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The Rise of the Assyrians 1600 B. C. – 539 B. C.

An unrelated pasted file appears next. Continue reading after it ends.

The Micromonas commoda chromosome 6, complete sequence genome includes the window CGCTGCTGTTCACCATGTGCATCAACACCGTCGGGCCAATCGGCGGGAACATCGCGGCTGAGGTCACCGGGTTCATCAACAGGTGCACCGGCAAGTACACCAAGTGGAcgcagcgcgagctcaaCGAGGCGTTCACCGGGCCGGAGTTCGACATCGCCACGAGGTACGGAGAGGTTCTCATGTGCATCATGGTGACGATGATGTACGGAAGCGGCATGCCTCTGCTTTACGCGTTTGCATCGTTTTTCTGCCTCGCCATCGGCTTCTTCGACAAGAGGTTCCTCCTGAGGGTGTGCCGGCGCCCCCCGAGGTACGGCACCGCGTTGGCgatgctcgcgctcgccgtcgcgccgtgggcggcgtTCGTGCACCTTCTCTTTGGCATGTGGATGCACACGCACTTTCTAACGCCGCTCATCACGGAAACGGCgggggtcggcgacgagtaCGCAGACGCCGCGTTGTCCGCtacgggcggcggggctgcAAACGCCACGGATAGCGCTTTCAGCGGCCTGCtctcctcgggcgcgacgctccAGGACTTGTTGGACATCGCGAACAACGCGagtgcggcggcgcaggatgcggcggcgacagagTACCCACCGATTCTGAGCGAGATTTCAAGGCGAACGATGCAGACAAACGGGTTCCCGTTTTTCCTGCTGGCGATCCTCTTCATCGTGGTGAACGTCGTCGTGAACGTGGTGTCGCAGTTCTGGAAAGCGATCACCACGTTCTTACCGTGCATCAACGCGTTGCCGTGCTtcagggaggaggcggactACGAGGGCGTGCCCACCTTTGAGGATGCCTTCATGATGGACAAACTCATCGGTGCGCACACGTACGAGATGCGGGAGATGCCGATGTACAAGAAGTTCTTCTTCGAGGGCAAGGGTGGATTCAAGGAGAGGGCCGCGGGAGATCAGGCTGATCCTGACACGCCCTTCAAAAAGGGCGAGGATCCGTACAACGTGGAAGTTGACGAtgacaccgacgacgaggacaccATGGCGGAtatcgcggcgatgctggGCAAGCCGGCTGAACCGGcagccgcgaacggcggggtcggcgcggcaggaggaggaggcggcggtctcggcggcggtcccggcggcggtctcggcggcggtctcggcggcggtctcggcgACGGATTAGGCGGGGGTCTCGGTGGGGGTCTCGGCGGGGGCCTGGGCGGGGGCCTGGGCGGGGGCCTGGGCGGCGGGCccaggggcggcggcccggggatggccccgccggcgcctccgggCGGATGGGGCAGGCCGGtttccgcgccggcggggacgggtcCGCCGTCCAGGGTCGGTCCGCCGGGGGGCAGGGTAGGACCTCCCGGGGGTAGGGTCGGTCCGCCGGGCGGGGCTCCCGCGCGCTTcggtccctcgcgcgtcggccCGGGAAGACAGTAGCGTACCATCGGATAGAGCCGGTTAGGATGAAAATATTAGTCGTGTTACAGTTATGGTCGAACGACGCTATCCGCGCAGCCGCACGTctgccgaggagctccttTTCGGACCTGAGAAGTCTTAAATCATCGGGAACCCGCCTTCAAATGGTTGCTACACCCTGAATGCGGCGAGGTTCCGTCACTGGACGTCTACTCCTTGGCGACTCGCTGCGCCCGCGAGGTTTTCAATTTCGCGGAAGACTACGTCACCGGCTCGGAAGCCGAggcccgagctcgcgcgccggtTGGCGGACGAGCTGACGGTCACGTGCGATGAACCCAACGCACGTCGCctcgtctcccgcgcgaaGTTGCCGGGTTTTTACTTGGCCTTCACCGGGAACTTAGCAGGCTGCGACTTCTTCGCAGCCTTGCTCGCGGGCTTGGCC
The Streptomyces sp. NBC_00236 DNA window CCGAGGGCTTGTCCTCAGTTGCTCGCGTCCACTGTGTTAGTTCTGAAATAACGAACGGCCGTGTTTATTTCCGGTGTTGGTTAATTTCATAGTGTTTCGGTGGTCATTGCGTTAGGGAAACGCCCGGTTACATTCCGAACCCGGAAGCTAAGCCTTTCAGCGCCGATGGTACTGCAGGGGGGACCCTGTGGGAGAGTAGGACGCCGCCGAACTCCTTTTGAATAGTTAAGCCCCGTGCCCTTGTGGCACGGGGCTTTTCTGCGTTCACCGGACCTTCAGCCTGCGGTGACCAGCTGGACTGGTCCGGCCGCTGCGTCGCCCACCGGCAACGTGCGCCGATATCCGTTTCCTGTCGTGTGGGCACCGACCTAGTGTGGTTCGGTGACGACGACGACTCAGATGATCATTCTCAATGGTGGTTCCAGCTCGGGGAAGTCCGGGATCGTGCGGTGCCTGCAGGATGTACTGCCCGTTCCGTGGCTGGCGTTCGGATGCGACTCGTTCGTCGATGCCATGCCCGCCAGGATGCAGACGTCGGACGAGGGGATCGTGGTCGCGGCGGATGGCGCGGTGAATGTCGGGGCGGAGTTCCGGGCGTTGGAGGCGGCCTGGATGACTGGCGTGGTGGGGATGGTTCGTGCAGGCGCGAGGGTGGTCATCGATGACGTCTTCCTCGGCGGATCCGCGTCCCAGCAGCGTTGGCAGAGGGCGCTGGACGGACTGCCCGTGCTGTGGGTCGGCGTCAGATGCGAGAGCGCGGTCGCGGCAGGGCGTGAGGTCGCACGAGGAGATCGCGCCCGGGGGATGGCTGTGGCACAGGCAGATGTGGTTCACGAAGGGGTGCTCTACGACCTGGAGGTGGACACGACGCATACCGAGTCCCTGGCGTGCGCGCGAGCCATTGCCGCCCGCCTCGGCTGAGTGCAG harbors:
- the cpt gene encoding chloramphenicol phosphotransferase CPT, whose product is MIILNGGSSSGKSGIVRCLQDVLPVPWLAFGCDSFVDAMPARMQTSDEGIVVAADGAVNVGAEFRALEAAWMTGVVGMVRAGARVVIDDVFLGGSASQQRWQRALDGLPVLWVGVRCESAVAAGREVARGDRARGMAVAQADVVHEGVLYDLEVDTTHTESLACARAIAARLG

During the century after the Hittites had raided Babylon and rose to power in Turkey and Syria, Mesopotamia was a divided unproductive land. In the south, Babylonia fell under the rule of foreigners, first the Kassites from the northeast and then the Elamites from the southeast. Neither of these people seemed able to make any advances in civilization. Northern Mesopotamia came under the Mitanni kingdom, which at least introduced trained horses and chariots to the Near East. By the time the native Babylonians regained control and the Mitanni kingdom fell, another people was disturbing the land – the Assyrians. The Assyrians who wrote and spoke Akkadian, were close relatives of the Babylonians and had played a minor part in Mesopotamian affairs for some time. They made their home in the upper reaches of the Tigris River, where once had been some of the earliest farming communities in the world. The region later came under the influence of various early Sumerian and Babylonian kingdoms to the south. By about 2000 B. C., the Assyrians themselves became independent enough to carry on a thriving trade with people in Turkey. But around 1800 B. C. the Hittites put an end to that and then the Mitanni kingdom set itself over Assyria. The Warrior Kings Centuries passed and the Assyrians overthrew a weakened Mitanni kingdom, but even before this they were struggling with Babylonia for control of Mesopotamia. Year after year, lands, cities, trading routes and outposts changed hands, until the Assyrians gradually won out. By 1100 B. C., under their king Tiglath-Pileser I, the Assyrians were strong enough to begin expanding. Fighting off enemies on all sides, Assyria began to dominate the metal trade with the north and the commercial centres of the Syrian coast. Loot and tribute made Ashur, the capital of …

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